I thought this book was interesting because it not only provided a historical account of television but also a cultural one that explored content and effects. We’re told how American broadcast corporations obfuscated what freedom of the airwaves really meant (32) and were able to stop TV from being nationalized (29). At the same time, Williams describes the “forms” present on television and makes some normative claims about which succeed and which are undesirable. Anyway, there were two areas in particular that I found most interesting and that necessitated questions:
1. It’s clear that Williams is not a determinist; he also devoted a section to disputing the work of McLuhan, calling some of his theories “arbitrarily assigned” (130) and “ludicrous” (131). McLuhan’s famous phrase was of course: “the medium is the message,” which suggests that people are affected by the technology irrespective of content. I felt that Williams himself testified to this very phenomenon when he was watching American TV in Miami. He claims it was a “difficult experience to interpret”… and that [he] can still not be sure of what [he] took from the whole flow (92). He was confused at the flow and pacing of films, commercials and other content blending together. He also says that a burgeoning phenomenon entails viewers stating that they’re just watching television, and not watching “‘the news, a ‘play,’ or ‘the football'” (94). He then attributes television’s power to the “primary processes of the technology itself” (76). Do you think that these and some other statements in the book suggest that maybe McLuhan was on to something, that content can indeed be superfluous?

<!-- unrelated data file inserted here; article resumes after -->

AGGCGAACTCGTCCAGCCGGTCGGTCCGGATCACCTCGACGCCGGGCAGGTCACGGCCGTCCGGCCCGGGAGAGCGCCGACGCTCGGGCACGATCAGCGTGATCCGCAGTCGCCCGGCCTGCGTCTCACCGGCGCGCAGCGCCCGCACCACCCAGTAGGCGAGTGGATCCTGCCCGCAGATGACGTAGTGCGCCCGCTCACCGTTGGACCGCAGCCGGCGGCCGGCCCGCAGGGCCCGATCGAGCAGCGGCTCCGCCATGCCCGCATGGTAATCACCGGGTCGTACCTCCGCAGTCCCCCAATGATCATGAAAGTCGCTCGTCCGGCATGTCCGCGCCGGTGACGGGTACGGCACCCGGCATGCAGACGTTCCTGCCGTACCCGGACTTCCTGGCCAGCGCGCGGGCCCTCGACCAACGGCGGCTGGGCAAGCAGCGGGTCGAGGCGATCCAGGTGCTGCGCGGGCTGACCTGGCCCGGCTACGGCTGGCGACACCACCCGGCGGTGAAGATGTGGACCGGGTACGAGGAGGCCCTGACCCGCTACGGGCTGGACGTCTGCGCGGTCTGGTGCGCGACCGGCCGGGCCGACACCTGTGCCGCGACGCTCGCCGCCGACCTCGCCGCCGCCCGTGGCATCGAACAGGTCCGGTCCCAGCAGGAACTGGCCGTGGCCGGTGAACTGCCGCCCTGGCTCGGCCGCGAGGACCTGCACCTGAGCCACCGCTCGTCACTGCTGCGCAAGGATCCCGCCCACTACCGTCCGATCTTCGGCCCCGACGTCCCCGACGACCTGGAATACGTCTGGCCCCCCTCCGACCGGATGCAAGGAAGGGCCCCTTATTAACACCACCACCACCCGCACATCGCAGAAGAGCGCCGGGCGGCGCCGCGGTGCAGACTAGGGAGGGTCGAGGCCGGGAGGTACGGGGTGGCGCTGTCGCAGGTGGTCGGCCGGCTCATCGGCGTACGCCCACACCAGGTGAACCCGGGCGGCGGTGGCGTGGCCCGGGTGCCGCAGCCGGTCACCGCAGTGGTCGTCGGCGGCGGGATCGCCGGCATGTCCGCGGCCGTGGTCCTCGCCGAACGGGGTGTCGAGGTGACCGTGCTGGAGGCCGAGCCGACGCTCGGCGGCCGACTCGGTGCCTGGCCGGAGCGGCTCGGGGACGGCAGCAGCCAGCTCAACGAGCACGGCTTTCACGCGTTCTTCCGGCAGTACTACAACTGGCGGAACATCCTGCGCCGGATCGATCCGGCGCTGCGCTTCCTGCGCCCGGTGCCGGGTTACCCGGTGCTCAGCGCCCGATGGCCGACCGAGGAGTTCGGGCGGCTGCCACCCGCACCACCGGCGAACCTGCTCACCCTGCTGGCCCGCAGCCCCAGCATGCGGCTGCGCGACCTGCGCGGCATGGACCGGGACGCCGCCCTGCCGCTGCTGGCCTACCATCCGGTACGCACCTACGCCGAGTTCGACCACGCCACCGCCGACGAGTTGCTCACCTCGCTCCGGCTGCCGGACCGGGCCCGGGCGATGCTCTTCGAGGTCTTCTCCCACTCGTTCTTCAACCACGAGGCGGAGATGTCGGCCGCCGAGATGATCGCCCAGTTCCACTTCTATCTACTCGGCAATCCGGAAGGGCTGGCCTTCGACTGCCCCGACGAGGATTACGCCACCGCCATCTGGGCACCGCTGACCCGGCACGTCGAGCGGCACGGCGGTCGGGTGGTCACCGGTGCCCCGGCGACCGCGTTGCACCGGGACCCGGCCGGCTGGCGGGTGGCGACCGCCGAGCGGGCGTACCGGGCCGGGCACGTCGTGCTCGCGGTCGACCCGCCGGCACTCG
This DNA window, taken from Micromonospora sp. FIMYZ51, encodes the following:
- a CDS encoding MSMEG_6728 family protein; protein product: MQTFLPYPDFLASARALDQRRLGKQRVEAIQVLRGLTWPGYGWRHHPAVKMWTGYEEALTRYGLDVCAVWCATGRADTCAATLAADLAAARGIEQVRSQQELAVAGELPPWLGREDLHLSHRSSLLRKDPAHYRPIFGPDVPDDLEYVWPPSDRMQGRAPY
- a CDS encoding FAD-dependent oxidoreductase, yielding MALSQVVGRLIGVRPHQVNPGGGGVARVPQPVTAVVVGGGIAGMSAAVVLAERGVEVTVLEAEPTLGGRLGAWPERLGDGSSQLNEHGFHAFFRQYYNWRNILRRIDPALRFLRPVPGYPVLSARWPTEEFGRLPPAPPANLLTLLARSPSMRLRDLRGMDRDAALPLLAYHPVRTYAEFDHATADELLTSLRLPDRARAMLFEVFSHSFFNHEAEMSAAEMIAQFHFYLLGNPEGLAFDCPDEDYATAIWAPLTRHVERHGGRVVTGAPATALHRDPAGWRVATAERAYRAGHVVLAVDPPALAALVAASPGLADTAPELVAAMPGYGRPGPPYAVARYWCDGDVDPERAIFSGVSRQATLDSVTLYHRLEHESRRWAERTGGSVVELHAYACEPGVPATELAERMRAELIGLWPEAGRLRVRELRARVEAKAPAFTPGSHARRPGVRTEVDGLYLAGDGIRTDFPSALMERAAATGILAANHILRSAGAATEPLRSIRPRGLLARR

2. Williams refers to the TV fulfilling a role as an “inferior kind of cinema” (22), due to its “immediate technical deficits” (23). People simply watch it because it is in the home, and the “social advantages” outweigh the poor quality (23). But what if the layman can’t determine the technical differences? How nuanced does the television have to be in order to reproduce films? The small screen apparently cannot do justice to battle and storm scenes (59), but what of that? Does that presuppose that what people try to get out of film is simply an exquisite look? What happened to a focus on a solid and engaging story that requires less cinematography? And finally, would Williams praise TVs in the 21st century, given their vast improvements over their 70’s ancestors?